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What is Pranayama?


Prana - Life Force or Vital energy ayama - dimension Yama - retention/ restraint.

So Pranayama is the retention of life force or vital energy in all dimensions. It can quite simply be described as the practice of breath control. The retention of energy occurs in the physical, psychological, intellectual, spiritual and cosmic dimension respectively. It is present inside every object whether living or material, from a stone to a blade of grass, a grain of sand, a pencil, an animal, humans, the planets, everything. Without prana, there would be no form for the object and it would not exist.

Sometimes we hear the word - Mahaprana.

Maha means 'big' in Hindi. So this means Cosmic Prana.

Mahaprana is the energy which exists in the Universe and is greater than all of us. All objects, creatures, planets, and galaxies exist within this Mahaprana. From the Mahaprana, each object gains its individual prana. For eg:  if you place a drop of water into the ocean, then it becomes part of the ocean. In the same way, we are all part of the greater Mahaprana which gives us our existence.

Breath is not the same as Prana, it is Vayu (air).

Prana does not move. It is located at the heart.

Prana Vayu moves. This is our breath.

Our bodies are made of the Panch Tattvas or the Five Elements. These are earth, fire, water, air and space. Whatever exists in the Universe also exists inside our bodies. When we practice Pranayama, we are consciously working at balancing the cosmos that exists inside us.


The practice of Pranayama has three main objectives:

  • The purification of energy
  • Balancing the purified energy
  • Expansion of the purified energy


There are 5 types of Pranas in our bodies which can be divided into Inner Vayus and Outer Vayus.





Below neck, above diaphragm

Inhalation, exhalation, swallowing and regurgitating food.

Heart and lungs


Between navel and the diaphragm


Stomach, liver, pancreas, large intestine.


Between the navel and the perineum region

Sexual activity, production of semen and ovum, excretion. Excretory and Reproductive organs


Above neck, limbs between shoulders and fingertips, hips to toes.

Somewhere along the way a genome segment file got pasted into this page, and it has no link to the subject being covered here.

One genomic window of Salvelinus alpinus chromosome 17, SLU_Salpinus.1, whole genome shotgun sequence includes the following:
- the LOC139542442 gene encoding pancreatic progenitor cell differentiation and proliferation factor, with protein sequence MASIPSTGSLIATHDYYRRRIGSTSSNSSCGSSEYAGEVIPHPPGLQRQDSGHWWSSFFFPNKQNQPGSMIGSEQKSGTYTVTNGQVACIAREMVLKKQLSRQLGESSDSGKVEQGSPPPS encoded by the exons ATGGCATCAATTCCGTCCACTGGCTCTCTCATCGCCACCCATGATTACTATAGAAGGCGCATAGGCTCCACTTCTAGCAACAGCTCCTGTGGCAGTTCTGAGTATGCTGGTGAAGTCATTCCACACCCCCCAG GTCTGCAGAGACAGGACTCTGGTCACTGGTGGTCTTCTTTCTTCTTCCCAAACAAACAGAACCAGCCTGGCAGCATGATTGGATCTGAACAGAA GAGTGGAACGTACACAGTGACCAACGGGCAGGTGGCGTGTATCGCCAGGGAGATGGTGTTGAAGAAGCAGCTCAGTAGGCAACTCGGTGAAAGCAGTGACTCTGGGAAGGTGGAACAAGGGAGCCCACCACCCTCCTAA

Control of nervous system, limbs, and sensory inputs.

All sensory organs and organs of Expression


The whole body

acts as the substitute or the assistant of the other pranas. It is the most important, if something goes wrong with the other pranas, this steps in.

If Vyana becomes weak however, then diseases arise because there isno backup to the backup.




Belging and Hiccups


Blinking and Pupil dilation


Hunger and thirst


Yawning and sleeping


This only gets activated after death as it is the prana which is responsible for the decomposition of the body.

It is important to remember that Prana is not something physical that can be seen inside the body with an x-ray or mri machine. It is a blueprint that exists in our body and the knowledge of its existence has been passed down to us after careful study by the Vedas and Rishis from long ago. Science doesn’t believe in Prana because it is something that can't be physically seen and tested upon.

There are many benefits to practicing Pranayama.

  • It helps in improving the lungs capacity and decreases the amount of breaths taken per minute.
  • Decreases anxiety, depression and other mental disorders.
  • Improves concentration, memory and brain power.
  • Improves the quality of sleep, and decrease nightmares.
  • Detoxifies the body
  • Increases cardiovascular health.
  • Stress reliever.
  • It has many spiritual benefits and can help one who is seeking the path to enlightenment by creating more self awareness.

There are various techniques to practice Pranayama but first we must work on the different ways in which we can start to notice/become aware of our breath. This awareness will automatically cause us to be more in control of our breathing during practice.


Some ways in which we can become more mindful of our breath are:

  • yoga-and-pranayama

    1. YOGA

    Many people, especially in the west, think of Yoga as a physical exercise. It is much more than that. In fact, asanas (postures) which people refer to exercises are only a small part of what Yoga actually is. Patanjali, who wrote the Yog Sutras (the foundation of Yog) listed asanas as the step before  Pranayama. This is because the major part of performing any asana is the amount of attention given to breathing during the practice. We place a lot of attention on the Inhale and Exhale in each and every single movement when going into a posture.